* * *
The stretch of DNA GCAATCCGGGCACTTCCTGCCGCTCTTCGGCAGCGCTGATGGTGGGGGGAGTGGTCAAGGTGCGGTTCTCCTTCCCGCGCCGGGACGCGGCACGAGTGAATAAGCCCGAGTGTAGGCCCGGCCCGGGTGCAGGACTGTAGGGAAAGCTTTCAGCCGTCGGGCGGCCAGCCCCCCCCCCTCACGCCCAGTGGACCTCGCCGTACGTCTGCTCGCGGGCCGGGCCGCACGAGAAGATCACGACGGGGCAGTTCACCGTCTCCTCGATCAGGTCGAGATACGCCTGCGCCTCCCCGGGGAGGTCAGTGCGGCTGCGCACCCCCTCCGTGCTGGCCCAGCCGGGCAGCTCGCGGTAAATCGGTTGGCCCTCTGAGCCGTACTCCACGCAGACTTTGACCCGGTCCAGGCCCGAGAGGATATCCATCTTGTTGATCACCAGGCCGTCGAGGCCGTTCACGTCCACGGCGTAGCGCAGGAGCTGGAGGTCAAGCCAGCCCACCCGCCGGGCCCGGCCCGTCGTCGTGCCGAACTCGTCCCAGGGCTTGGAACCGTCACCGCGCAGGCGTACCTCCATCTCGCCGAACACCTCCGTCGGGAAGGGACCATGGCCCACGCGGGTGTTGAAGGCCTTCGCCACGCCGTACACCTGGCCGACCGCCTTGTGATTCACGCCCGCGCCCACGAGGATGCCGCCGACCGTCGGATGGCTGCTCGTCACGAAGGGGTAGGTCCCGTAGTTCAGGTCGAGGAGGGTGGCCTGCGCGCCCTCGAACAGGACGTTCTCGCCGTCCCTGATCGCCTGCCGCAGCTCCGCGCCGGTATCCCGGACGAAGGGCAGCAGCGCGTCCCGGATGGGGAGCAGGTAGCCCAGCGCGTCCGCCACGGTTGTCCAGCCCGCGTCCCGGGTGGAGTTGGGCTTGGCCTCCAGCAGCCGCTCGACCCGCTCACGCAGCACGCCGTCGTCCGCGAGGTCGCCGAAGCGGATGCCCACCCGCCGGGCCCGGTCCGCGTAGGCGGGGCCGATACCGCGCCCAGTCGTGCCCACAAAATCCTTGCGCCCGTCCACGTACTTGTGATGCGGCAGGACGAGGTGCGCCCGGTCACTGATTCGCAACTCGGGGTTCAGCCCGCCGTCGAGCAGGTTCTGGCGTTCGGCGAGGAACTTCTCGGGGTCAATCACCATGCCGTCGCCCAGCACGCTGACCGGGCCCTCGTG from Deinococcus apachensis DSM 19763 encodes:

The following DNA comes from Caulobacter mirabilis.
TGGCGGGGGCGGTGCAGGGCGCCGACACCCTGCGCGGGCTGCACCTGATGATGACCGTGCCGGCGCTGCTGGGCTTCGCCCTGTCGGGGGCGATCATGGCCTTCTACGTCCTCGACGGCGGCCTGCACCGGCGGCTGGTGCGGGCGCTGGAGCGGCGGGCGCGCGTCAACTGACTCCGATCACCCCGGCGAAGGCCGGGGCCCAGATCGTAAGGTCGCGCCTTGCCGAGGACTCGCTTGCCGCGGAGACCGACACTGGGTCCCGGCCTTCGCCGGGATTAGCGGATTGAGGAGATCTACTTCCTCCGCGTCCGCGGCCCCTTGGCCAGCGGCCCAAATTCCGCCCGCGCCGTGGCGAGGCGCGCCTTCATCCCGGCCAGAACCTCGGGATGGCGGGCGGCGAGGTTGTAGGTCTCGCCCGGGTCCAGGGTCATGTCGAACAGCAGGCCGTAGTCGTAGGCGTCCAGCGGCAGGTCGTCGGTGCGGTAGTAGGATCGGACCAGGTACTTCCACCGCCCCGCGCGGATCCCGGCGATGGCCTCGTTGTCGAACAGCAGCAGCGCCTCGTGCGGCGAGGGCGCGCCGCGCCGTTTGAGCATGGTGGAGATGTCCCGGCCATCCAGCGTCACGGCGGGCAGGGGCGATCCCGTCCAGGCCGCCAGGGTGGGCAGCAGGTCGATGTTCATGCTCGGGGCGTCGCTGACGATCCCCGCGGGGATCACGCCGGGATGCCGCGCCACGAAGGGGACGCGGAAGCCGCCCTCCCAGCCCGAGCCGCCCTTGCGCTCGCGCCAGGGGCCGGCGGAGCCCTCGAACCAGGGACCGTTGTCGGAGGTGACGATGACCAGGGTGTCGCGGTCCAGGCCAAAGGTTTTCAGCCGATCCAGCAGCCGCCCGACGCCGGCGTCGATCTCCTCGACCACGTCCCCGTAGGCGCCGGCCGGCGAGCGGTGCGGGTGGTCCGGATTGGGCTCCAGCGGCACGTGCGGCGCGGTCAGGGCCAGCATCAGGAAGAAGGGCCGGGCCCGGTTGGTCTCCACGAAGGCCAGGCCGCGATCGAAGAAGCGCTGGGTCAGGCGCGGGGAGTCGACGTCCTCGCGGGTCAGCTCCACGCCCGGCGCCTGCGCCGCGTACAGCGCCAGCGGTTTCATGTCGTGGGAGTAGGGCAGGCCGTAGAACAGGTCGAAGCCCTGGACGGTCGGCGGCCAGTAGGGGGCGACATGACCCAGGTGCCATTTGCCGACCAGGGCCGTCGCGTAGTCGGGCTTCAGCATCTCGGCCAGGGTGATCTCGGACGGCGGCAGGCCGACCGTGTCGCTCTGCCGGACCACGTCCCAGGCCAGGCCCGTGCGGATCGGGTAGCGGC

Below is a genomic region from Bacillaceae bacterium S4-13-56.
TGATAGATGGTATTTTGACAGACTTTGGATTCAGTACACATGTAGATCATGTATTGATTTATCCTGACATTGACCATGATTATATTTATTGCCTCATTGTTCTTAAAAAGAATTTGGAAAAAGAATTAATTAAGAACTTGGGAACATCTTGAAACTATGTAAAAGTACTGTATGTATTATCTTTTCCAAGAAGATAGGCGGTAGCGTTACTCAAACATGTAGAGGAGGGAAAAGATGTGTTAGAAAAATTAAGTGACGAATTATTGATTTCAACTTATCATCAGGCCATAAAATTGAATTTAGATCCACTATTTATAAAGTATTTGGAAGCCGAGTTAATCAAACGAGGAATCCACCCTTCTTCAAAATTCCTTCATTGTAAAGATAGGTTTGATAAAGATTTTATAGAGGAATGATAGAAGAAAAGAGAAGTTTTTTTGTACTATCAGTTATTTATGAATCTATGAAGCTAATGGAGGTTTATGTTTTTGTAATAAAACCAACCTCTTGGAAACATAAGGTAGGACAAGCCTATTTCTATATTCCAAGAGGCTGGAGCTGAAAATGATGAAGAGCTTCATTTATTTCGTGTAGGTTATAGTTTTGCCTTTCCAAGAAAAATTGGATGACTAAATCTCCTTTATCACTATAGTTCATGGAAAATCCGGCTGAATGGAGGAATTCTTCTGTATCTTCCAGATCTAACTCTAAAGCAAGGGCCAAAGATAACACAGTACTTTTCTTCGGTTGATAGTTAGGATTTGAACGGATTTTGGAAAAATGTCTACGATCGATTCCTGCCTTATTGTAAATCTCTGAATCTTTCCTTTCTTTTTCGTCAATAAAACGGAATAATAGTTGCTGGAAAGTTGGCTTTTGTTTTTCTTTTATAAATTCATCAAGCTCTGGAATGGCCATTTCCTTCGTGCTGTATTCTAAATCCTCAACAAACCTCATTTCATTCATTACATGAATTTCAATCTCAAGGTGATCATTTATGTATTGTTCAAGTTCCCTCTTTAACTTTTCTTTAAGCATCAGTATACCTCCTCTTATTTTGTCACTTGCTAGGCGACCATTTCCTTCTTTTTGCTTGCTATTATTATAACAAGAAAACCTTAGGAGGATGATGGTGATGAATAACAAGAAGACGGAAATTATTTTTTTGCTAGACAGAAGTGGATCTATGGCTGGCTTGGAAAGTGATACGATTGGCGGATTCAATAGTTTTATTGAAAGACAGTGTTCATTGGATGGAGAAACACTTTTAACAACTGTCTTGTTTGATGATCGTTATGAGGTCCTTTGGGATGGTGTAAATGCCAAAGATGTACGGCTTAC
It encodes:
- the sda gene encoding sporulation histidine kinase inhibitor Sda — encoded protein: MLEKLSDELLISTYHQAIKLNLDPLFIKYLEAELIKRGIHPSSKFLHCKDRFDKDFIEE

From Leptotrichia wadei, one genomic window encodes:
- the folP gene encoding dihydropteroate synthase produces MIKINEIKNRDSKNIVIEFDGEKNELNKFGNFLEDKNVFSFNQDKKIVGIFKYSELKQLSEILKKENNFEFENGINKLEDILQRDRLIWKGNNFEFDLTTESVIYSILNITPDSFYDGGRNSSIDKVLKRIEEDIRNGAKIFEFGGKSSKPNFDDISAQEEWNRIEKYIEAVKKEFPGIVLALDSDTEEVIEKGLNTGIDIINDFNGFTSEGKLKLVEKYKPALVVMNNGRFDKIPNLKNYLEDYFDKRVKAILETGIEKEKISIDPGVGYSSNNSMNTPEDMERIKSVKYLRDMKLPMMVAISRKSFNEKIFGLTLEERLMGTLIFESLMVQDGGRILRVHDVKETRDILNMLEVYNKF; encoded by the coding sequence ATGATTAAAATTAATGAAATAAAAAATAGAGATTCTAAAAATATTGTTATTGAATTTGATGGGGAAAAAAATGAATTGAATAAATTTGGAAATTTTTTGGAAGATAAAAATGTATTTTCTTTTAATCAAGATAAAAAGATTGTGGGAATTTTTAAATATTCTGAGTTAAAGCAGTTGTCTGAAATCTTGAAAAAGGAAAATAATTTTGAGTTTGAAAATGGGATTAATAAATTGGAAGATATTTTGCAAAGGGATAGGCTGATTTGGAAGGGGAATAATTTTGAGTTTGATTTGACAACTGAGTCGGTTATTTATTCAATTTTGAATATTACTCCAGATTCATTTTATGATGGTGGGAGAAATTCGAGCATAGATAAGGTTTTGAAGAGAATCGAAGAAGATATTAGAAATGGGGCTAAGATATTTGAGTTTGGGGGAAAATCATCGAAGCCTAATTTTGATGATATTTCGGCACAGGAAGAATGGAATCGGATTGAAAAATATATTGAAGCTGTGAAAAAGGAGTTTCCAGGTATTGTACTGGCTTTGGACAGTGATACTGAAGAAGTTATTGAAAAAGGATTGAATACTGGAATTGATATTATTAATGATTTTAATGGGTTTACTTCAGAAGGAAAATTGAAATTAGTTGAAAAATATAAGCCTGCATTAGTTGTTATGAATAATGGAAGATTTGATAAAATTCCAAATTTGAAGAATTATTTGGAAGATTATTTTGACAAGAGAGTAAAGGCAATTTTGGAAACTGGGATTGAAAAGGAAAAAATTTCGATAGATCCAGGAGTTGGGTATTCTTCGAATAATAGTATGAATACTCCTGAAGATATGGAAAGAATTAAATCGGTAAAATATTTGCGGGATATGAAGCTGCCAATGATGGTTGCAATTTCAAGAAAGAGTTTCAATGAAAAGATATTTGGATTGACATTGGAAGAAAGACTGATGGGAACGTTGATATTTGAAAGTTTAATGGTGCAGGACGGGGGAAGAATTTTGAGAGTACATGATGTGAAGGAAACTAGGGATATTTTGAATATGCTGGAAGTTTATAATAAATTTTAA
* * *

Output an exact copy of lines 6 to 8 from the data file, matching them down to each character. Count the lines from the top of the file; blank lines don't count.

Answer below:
It encodes:
- the sda gene encoding sporulation histidine kinase inhibitor Sda — encoded protein: MLEKLSDELLISTYHQAIKLNLDPLFIKYLEAELIKRGIHPSSKFLHCKDRFDKDFIEE

From Leptotrichia wadei, one genomic window encodes: